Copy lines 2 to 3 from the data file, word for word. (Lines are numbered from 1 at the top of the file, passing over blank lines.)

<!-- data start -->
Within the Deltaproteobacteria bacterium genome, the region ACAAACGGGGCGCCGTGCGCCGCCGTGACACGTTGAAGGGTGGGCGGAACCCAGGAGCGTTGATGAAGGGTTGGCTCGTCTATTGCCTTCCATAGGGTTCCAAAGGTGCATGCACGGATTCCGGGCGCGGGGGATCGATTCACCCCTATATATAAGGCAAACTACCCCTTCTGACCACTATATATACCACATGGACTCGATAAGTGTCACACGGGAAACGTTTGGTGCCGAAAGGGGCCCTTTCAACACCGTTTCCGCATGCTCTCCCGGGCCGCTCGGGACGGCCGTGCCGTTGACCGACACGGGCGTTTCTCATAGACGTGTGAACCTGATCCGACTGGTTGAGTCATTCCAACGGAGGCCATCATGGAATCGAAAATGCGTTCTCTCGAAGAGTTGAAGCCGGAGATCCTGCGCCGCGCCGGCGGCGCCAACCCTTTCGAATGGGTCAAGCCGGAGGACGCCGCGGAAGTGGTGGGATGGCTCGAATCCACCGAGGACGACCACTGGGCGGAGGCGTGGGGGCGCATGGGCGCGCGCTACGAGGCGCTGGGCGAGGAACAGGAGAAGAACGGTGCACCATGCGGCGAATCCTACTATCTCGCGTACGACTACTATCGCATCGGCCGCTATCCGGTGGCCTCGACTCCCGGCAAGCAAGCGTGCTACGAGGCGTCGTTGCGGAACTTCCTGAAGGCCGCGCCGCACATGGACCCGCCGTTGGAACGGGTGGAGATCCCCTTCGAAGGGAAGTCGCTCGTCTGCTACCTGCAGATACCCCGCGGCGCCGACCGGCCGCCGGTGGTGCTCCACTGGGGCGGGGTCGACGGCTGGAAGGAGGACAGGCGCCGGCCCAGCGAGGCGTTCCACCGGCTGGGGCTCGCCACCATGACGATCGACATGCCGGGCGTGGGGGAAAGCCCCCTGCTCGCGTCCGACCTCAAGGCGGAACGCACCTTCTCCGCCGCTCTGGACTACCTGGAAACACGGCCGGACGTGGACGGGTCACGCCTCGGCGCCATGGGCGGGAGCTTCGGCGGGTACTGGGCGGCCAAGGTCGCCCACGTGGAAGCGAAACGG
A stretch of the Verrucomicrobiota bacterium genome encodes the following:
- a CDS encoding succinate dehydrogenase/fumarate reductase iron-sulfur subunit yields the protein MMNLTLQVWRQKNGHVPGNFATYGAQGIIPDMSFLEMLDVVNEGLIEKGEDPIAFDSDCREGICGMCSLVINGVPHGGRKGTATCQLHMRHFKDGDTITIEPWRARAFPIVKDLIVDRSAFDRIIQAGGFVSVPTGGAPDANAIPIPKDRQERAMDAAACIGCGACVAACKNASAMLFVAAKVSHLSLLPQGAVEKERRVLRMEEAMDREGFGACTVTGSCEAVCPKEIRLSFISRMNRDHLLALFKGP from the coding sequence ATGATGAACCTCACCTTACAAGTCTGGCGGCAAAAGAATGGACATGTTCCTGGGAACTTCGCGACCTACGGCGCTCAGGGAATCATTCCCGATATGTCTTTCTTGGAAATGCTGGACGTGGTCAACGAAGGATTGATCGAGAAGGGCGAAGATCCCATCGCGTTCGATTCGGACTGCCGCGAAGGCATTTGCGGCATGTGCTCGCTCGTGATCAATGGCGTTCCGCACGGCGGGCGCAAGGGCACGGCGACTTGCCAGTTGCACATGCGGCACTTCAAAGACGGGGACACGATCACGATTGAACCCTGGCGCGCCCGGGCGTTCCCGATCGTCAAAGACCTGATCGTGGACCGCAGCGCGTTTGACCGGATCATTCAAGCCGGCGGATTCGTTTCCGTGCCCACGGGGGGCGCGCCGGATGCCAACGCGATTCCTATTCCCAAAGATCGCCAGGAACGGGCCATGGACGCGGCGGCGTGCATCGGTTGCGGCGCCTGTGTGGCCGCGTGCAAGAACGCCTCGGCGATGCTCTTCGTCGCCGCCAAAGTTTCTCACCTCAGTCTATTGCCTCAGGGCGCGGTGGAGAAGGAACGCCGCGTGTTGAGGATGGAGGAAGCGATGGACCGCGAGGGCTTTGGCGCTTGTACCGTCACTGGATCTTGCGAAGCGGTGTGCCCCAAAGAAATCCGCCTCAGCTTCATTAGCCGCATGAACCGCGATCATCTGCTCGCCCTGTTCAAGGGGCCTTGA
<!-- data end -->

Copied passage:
A stretch of the Verrucomicrobiota bacterium genome encodes the following:
- a CDS encoding succinate dehydrogenase/fumarate reductase iron-sulfur subunit yields the protein MMNLTLQVWRQKNGHVPGNFATYGAQGIIPDMSFLEMLDVVNEGLIEKGEDPIAFDSDCREGICGMCSLVINGVPHGGRKGTATCQLHMRHFKDGDTITIEPWRARAFPIVKDLIVDRSAFDRIIQAGGFVSVPTGGAPDANAIPIPKDRQERAMDAAACIGCGACVAACKNASAMLFVAAKVSHLSLLPQGAVEKERRVLRMEEAMDREGFGACTVTGSCEAVCPKEIRLSFISRMNRDHLLALFKGP from the coding sequence ATGATGAACCTCACCTTACAAGTCTGGCGGCAAAAGAATGGACATGTTCCTGGGAACTTCGCGACCTACGGCGCTCAGGGAATCATTCCCGATATGTCTTTCTTGGAAATGCTGGACGTGGTCAACGAAGGATTGATCGAGAAGGGCGAAGATCCCATCGCGTTCGATTCGGACTGCCGCGAAGGCATTTGCGGCATGTGCTCGCTCGTGATCAATGGCGTTCCGCACGGCGGGCGCAAGGGCACGGCGACTTGCCAGTTGCACATGCGGCACTTCAAAGACGGGGACACGATCACGATTGAACCCTGGCGCGCCCGGGCGTTCCCGATCGTCAAAGACCTGATCGTGGACCGCAGCGCGTTTGACCGGATCATTCAAGCCGGCGGATTCGTTTCCGTGCCCACGGGGGGCGCGCCGGATGCCAACGCGATTCCTATTCCCAAAGATCGCCAGGAACGGGCCATGGACGCGGCGGCGTGCATCGGTTGCGGCGCCTGTGTGGCCGCGTGCAAGAACGCCTCGGCGATGCTCTTCGTCGCCGCCAAAGTTTCTCACCTCAGTCTATTGCCTCAGGGCGCGGTGGAGAAGGAACGCCGCGTGTTGAGGATGGAGGAAGCGATGGACCGCGAGGGCTTTGGCGCTTGTACCGTCACTGGATCTTGCGAAGCGGTGTGCCCCAAAGAAATCCGCCTCAGCTTCATTAGCCGCATGAACCGCGATCATCTGCTCGCCCTGTTCAAGGGGCCTTGA